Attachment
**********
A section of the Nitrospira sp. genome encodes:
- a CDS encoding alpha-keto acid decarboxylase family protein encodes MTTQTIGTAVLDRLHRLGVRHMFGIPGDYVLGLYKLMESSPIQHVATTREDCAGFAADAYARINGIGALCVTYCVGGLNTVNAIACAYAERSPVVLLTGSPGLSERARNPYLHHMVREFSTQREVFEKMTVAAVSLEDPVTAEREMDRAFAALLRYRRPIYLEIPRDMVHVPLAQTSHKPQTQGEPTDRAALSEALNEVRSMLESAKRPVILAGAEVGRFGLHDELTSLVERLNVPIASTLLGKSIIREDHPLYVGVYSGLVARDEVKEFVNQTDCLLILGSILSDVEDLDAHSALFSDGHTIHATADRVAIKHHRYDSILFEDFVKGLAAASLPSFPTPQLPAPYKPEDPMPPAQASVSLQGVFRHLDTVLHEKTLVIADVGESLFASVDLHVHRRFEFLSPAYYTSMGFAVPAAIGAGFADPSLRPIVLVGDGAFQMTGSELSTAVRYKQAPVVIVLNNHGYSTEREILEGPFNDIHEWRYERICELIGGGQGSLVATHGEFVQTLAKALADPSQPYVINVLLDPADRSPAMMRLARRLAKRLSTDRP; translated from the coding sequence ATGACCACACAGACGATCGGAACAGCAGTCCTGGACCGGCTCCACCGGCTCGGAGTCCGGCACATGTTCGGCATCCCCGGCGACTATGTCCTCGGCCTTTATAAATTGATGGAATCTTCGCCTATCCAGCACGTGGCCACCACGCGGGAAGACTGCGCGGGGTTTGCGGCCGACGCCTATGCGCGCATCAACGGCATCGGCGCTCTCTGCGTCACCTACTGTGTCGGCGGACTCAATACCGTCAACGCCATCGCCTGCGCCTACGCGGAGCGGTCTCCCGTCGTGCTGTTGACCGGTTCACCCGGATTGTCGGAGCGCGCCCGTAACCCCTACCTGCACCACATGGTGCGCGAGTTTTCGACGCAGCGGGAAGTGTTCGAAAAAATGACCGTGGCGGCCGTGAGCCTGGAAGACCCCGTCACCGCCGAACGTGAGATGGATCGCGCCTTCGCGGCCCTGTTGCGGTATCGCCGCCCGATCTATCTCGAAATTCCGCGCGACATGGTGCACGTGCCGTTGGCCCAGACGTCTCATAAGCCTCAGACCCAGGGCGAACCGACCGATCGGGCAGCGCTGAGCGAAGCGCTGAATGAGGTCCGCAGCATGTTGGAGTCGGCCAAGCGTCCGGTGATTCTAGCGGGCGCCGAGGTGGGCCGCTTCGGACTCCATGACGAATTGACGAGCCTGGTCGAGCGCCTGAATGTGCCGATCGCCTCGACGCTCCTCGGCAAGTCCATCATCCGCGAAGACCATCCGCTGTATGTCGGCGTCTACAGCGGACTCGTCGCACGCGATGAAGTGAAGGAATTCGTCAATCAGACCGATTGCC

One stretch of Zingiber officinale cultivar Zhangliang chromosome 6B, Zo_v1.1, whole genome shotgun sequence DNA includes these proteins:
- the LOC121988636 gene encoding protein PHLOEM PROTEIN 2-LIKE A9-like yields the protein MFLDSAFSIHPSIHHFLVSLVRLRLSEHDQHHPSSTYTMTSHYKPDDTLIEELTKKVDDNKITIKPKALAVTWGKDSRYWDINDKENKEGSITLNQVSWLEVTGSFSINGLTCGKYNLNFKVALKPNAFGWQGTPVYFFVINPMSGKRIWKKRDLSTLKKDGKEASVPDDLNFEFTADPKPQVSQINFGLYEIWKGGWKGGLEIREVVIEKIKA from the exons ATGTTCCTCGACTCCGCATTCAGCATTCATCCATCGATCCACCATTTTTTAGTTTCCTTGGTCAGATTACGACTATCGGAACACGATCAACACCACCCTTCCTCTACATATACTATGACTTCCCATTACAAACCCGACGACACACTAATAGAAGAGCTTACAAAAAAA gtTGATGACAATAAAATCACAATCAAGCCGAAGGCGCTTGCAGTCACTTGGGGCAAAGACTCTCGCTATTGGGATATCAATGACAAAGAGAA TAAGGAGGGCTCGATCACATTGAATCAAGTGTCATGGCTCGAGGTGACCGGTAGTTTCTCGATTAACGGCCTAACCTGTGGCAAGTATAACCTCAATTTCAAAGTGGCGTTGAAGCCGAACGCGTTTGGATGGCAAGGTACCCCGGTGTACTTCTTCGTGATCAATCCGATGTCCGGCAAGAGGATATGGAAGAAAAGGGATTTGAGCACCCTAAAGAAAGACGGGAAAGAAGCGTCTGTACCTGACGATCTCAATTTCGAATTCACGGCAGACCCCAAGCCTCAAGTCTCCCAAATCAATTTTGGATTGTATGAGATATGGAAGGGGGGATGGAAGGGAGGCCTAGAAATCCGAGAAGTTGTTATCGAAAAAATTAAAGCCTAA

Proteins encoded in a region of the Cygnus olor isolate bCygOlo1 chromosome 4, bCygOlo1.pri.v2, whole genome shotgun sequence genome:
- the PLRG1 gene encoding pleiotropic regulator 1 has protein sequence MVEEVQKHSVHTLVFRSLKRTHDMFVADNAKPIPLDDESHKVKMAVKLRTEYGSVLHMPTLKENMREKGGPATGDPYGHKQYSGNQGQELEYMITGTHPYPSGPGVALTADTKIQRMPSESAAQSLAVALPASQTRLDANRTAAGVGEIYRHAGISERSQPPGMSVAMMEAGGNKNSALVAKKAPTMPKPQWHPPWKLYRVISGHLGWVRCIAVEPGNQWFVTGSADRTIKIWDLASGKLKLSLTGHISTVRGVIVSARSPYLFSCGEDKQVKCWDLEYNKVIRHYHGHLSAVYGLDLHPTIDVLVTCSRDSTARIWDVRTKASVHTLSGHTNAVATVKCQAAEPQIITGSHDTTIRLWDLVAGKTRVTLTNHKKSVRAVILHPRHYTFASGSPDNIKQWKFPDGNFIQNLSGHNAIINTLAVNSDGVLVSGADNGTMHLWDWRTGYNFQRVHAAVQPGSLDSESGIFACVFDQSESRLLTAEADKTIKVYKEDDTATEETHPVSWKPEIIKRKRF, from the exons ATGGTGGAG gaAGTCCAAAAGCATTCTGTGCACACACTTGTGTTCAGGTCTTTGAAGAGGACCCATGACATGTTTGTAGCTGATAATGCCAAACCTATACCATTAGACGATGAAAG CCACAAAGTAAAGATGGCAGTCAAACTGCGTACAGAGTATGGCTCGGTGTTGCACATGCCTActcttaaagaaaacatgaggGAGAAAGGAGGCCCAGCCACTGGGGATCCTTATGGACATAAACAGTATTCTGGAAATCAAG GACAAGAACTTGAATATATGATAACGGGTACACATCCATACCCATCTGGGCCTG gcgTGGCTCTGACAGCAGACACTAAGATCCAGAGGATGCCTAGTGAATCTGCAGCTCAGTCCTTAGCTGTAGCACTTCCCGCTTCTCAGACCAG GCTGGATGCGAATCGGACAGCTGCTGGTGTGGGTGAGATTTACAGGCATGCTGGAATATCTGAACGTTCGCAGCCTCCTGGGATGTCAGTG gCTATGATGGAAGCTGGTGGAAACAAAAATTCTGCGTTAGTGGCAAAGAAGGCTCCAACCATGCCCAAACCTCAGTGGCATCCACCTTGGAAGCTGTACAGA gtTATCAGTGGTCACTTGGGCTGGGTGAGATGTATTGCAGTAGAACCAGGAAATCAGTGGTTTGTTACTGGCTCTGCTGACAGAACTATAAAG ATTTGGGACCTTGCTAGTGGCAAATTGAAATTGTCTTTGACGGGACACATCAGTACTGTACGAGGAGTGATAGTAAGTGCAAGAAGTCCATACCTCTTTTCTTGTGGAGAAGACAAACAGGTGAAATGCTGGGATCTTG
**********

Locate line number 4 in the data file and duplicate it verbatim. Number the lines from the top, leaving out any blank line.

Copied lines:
- the LOC121988636 gene encoding protein PHLOEM PROTEIN 2-LIKE A9-like yields the protein MFLDSAFSIHPSIHHFLVSLVRLRLSEHDQHHPSSTYTMTSHYKPDDTLIEELTKKVDDNKITIKPKALAVTWGKDSRYWDINDKENKEGSITLNQVSWLEVTGSFSINGLTCGKYNLNFKVALKPNAFGWQGTPVYFFVINPMSGKRIWKKRDLSTLKKDGKEASVPDDLNFEFTADPKPQVSQINFGLYEIWKGGWKGGLEIREVVIEKIKA from the exons ATGTTCCTCGACTCCGCATTCAGCATTCATCCATCGATCCACCATTTTTTAGTTTCCTTGGTCAGATTACGACTATCGGAACACGATCAACACCACCCTTCCTCTACATATACTATGACTTCCCATTACAAACCCGACGACACACTAATAGAAGAGCTTACAAAAAAA gtTGATGACAATAAAATCACAATCAAGCCGAAGGCGCTTGCAGTCACTTGGGGCAAAGACTCTCGCTATTGGGATATCAATGACAAAGAGAA TAAGGAGGGCTCGATCACATTGAATCAAGTGTCATGGCTCGAGGTGACCGGTAGTTTCTCGATTAACGGCCTAACCTGTGGCAAGTATAACCTCAATTTCAAAGTGGCGTTGAAGCCGAACGCGTTTGGATGGCAAGGTACCCCGGTGTACTTCTTCGTGATCAATCCGATGTCCGGCAAGAGGATATGGAAGAAAAGGGATTTGAGCACCCTAAAGAAAGACGGGAAAGAAGCGTCTGTACCTGACGATCTCAATTTCGAATTCACGGCAGACCCCAAGCCTCAAGTCTCCCAAATCAATTTTGGATTGTATGAGATATGGAAGGGGGGATGGAAGGGAGGCCTAGAAATCCGAGAAGTTGTTATCGAAAAAATTAAAGCCTAA